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Algae: Intro. Colonial Diatoms Filamentous Desmids Motile

  The Filamentous Algae (continued).

Filamentous Algae: Page 1. Page 2

  Oedogonium:  Zoospore Formation.

The green filamentous alga Oedogonium is something of an oddity amongst the members of the green algae (Chlorophycaea) for the unique and complex nature of its sexual and asexual modes of reproduction. It reproduces asexually in two ways.

The vegetative process involves the cell division of special "cap cells" resulting in the elongation of the filament. The other asexual process involves the production of motile zoospores and is shown in the pictures below.

Click for a
diagram of Oedogonium.

Oedogonium 1.

Oedogonium 2.

Oedogonium 3.
Picture captions anticlockwise from upper left.
Magnification for all (Brightfield) pictures is x800.
  1. Two adjacent cells of a filament of Oedogonium are seen in which the cell contents, including chloroplasts, have contracted from the walls of the cell and are forming a globular mass in the centre of the cell which will become a zoospore.
  2. When the filament breaks, the zoospore makes its way towards the open end and begins to emerge.
  3. A more advanced stage of emergence.
    The process takes a minute or so.
  4. A completely emerged zoospore.
  5. In this picture the zoospore has elongated a little, and the clear "eyespot" surrounded by large flagellae (undulipodia) is clearly seen.
  6. The undulipodia are less clearly seen in this shot as the zoospore swims freely in search of a suitable place to settle.
  7. The transparent "eyespot" has extended in an amoeboid fashion to find a suitable attatchment point.
  8. A firmly attatched zoospore, elongated and about to become a new filament by the vegetative asexual process of cell division.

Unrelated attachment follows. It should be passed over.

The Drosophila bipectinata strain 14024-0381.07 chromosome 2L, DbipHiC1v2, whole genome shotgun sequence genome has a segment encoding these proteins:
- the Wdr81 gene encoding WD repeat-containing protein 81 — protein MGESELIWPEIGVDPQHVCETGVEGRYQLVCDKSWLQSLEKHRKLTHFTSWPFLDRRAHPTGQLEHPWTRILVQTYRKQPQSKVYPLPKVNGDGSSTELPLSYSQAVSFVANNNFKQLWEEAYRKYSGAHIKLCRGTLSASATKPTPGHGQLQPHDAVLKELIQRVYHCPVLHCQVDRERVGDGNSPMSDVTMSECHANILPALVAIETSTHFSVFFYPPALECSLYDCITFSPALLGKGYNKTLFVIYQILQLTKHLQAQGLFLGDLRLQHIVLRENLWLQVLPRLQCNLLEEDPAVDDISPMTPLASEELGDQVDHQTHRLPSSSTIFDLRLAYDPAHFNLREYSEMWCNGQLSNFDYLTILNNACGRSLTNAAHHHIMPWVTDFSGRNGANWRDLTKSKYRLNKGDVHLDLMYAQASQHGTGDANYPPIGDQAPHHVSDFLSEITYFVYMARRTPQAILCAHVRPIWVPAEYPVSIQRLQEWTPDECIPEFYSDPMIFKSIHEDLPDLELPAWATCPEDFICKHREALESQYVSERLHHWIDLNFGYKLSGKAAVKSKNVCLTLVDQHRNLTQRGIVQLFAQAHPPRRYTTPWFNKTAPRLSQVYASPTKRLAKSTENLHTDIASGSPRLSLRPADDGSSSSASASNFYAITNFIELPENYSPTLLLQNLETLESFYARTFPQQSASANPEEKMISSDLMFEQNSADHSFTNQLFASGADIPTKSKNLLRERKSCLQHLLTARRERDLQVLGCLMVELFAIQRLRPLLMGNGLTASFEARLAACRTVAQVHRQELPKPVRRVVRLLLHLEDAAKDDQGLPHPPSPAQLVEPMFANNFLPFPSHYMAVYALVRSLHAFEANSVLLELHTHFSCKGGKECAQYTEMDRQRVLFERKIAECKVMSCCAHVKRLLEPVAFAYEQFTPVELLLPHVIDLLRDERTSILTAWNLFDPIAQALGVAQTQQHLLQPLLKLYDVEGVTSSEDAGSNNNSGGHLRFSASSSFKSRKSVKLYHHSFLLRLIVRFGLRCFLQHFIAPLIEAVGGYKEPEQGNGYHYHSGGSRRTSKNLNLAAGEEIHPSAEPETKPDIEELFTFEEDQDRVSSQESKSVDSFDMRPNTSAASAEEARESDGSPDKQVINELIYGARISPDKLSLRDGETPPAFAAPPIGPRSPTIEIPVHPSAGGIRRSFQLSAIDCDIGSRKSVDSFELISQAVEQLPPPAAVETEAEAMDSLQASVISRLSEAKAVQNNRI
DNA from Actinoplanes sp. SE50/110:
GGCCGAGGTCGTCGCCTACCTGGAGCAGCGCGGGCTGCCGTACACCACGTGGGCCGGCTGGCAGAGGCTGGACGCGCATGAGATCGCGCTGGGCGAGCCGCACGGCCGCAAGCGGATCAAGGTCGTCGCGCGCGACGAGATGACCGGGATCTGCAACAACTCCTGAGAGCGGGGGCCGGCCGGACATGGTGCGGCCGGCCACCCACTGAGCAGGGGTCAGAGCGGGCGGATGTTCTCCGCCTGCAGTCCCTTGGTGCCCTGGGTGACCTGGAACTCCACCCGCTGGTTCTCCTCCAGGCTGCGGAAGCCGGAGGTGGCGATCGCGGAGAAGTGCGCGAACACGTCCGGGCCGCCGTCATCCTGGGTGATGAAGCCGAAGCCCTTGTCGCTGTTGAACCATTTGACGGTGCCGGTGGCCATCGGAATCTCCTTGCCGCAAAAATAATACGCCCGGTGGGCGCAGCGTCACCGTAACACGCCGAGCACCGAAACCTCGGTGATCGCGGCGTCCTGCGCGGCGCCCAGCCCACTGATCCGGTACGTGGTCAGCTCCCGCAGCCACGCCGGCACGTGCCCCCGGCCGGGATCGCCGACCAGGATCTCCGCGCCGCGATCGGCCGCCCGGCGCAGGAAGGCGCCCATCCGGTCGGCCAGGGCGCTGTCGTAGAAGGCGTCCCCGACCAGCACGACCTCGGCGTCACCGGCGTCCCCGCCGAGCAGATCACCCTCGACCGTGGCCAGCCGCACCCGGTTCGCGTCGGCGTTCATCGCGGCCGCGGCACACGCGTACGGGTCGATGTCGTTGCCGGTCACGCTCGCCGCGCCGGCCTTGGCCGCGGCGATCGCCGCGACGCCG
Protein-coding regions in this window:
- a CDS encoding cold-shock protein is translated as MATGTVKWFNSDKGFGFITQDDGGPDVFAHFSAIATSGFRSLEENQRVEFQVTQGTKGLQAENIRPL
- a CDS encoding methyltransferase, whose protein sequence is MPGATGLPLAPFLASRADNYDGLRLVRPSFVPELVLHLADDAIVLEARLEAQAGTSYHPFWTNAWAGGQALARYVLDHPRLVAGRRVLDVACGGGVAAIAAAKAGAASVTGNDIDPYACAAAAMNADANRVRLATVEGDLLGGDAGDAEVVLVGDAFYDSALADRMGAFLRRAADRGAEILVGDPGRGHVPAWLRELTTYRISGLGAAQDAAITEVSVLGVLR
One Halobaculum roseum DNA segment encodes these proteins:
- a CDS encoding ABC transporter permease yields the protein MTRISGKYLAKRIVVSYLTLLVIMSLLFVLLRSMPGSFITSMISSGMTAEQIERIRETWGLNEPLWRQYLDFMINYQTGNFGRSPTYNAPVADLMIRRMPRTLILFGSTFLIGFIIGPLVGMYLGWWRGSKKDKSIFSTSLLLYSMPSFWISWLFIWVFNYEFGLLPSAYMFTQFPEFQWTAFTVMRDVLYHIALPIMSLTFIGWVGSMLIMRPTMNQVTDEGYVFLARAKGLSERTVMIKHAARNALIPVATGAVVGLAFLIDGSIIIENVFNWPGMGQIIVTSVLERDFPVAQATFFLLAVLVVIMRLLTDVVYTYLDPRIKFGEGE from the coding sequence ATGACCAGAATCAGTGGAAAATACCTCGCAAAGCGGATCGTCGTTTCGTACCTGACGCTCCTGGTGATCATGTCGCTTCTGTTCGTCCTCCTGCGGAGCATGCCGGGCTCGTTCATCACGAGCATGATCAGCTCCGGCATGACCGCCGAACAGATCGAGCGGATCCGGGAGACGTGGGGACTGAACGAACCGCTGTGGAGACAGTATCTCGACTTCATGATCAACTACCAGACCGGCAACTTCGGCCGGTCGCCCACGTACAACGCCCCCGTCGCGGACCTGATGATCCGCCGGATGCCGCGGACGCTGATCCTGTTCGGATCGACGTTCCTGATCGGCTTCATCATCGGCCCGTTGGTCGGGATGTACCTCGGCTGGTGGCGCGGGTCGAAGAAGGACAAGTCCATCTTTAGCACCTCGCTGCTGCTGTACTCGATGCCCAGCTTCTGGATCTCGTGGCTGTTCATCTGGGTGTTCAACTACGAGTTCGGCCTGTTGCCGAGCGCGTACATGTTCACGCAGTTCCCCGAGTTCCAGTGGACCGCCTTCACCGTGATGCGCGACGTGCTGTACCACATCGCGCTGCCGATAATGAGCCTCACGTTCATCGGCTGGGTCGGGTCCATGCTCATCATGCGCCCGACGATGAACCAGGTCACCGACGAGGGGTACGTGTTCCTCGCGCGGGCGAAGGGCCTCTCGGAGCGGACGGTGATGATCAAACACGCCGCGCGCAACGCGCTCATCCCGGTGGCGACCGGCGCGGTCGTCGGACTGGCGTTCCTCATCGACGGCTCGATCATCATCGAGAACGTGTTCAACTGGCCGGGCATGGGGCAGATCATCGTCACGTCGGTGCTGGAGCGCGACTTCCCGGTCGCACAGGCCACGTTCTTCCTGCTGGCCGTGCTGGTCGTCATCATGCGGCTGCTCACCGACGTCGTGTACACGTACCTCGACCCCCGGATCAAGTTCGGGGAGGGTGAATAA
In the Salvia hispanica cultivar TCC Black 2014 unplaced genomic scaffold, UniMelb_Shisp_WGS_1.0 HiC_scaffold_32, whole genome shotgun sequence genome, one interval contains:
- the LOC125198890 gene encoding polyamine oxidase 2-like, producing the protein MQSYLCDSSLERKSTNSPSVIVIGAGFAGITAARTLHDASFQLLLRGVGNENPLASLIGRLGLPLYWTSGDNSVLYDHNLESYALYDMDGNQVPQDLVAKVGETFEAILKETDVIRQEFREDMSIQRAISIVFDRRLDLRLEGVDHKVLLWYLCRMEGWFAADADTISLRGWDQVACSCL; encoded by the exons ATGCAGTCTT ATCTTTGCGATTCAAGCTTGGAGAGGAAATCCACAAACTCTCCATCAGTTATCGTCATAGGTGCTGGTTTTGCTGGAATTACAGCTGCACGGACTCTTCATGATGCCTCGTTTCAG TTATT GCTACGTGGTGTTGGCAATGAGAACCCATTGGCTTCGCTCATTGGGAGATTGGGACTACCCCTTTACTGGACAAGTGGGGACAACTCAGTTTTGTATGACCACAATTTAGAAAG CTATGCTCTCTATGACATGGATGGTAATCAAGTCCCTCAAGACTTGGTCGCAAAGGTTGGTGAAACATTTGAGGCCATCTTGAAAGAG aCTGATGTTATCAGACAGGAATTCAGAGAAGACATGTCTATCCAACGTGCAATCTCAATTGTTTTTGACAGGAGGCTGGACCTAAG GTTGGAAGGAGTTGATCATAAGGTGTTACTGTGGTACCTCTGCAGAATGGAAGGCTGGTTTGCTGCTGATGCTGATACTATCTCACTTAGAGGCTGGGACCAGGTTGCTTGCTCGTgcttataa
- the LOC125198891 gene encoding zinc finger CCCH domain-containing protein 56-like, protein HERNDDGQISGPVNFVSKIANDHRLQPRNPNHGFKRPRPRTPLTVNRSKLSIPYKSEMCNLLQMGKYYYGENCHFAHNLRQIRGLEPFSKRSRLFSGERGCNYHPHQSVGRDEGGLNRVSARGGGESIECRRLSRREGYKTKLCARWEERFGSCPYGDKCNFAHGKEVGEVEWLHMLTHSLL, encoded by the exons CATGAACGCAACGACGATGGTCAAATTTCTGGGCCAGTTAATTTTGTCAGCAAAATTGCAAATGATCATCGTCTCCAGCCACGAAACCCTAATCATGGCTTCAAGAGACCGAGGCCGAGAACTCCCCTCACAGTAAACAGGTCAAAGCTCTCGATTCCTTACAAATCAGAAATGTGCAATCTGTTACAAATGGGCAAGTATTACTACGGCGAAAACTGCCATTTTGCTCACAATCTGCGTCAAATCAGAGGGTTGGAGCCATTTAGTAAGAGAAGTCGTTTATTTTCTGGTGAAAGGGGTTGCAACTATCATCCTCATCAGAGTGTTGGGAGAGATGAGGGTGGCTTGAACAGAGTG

Oedogonium 4. Oedogonium 5. Oedogonium 6. Oedogonium 7. Oedogonium 8.

Oedogonium: Settled zoospores. A couple of settled Oedogonium zoospores in a mini-jungle of other filamentous algae.
Darkfield, x400.
Oedogonium: Settled zoospore. An Oedogonium zoospore attatched to a rootlet of duckweed (Lemna).
Darkfield, x400.
Oedogonium: Settled zoospore. A newly settled Oedogonium zoospore seen in profile amongst filaments of algae. It has attatched to an older Oedogonium filament, and the point of attatchment will rapidly become brown due to absorption of iron from the water.
Darkfield, x400.
Oedogonium: Newly formed cell. This filament of Oedogonium has undergone a recent cell division. The newly formed cell has not had time to acquire the incrustation of iron-coloured organic matter seen covering the cells on either side, and shines like a lantern in the darkfield illumination.
Darkfield, x400.

  Cladophora and Microspora.

The filamentous alga Cladophora is a common inhabitatant of freshwater locations. It is called blanket weed in some places -- not an inappropriate name when in late summer dense floating rafts of Cladophora can be found both at the pond's edge and in the open water, buoyed up with the oxygen generated by its own photosynthesis.

Unlike Spirogyra, Cladophora is capable of branching, and seems to produce little or no mucilagineous secretion. This, and the fact that salts tend to crystallize on the filaments of older specimens, gives it a rougher, grittier feel than other filamentous algae. It is also more readily colonized by epiphytic diatoms and other algae, and provides a protected foraging environment for the smaller pond creatures such as protozoa, worms, small crustaceans and insect larvae.

Its springiness also makes it more difficult to prepare the thin, flat specimens required by the microscope.

Branching Cladophora. Branching in this filament of Cladophora has begun with an outgrowth of the cell at the upper end near the cell wall junction. As the branch grows, differential growth of the main cell wall causes the branch to grow forwards rather than at right angles to the original cell.

An interesting feature of the picture is the distribution of plastids in the two cells shown. Since the plastids are the energy converters of the cell, large numbers have migrated into the growing branch, where the energy requirement is greatest.
The cell on the right shows a distribution of plastids normal to a resting cell.
Darkfield, x300.
Cladophora encrusted. Picture shows Cladophora at a branching point. The filaments are encrusted with diatoms (Gomphonema) and crystals of calcium carbonate which give the plant its rough gritty feel.
Darkfield, x400.
Microspora filament. Microspora is common in ponds, especially in the winter months. It can be recognized by its reticulated chloroplast which covers the inside wall of the cell including the cell walls between one cell and the next.
Darkfield, x600.

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